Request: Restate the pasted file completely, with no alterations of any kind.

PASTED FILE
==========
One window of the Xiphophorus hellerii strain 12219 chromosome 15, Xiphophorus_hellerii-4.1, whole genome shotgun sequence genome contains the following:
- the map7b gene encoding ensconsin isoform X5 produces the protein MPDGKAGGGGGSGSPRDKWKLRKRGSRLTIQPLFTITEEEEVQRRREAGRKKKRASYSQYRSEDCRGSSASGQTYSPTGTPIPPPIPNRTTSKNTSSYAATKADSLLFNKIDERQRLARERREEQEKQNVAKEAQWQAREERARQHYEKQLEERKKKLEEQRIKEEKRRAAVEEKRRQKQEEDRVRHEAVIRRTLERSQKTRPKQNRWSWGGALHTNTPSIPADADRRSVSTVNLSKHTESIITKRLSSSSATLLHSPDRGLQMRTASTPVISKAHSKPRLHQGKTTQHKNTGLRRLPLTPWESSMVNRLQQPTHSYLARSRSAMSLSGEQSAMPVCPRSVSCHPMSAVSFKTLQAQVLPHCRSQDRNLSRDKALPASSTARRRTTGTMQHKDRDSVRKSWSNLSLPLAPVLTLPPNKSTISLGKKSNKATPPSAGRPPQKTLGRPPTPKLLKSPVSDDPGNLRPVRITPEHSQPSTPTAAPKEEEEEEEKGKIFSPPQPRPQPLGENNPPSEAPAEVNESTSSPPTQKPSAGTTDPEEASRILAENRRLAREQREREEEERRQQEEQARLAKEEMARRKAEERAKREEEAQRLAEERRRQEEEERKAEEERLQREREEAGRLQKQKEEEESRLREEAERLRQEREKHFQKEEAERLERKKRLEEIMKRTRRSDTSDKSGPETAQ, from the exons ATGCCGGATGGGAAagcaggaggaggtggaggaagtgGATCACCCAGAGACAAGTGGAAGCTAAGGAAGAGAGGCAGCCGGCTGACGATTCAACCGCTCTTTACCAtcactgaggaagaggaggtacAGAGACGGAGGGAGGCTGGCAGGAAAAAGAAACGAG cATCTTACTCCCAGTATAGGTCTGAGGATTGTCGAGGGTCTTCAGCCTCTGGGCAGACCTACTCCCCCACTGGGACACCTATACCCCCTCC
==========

One window of the Xiphophorus hellerii strain 12219 chromosome 15, Xiphophorus_hellerii-4.1, whole genome shotgun sequence genome contains the following:
- the map7b gene encoding ensconsin isoform X5 produces the protein MPDGKAGGGGGSGSPRDKWKLRKRGSRLTIQPLFTITEEEEVQRRREAGRKKKRASYSQYRSEDCRGSSASGQTYSPTGTPIPPPIPNRTTSKNTSSYAATKADSLLFNKIDERQRLARERREEQEKQNVAKEAQWQAREERARQHYEKQLEERKKKLEEQRIKEEKRRAAVEEKRRQKQEEDRVRHEAVIRRTLERSQKTRPKQNRWSWGGALHTNTPSIPADADRRSVSTVNLSKHTESIITKRLSSSSATLLHSPDRGLQMRTASTPVISKAHSKPRLHQGKTTQHKNTGLRRLPLTPWESSMVNRLQQPTHSYLARSRSAMSLSGEQSAMPVCPRSVSCHPMSAVSFKTLQAQVLPHCRSQDRNLSRDKALPASSTARRRTTGTMQHKDRDSVRKSWSNLSLPLAPVLTLPPNKSTISLGKKSNKATPPSAGRPPQKTLGRPPTPKLLKSPVSDDPGNLRPVRITPEHSQPSTPTAAPKEEEEEEEKGKIFSPPQPRPQPLGENNPPSEAPAEVNESTSSPPTQKPSAGTTDPEEASRILAENRRLAREQREREEEERRQQEEQARLAKEEMARRKAEERAKREEEAQRLAEERRRQEEEERKAEEERLQREREEAGRLQKQKEEEESRLREEAERLRQEREKHFQKEEAERLERKKRLEEIMKRTRRSDTSDKSGPETAQ, from the exons ATGCCGGATGGGAAagcaggaggaggtggaggaagtgGATCACCCAGAGACAAGTGGAAGCTAAGGAAGAGAGGCAGCCGGCTGACGATTCAACCGCTCTTTACCAtcactgaggaagaggaggtacAGAGACGGAGGGAGGCTGGCAGGAAAAAGAAACGAG cATCTTACTCCCAGTATAGGTCTGAGGATTGTCGAGGGTCTTCAGCCTCTGGGCAGACCTACTCCCCCACTGGGACACCTATACCCCCTCC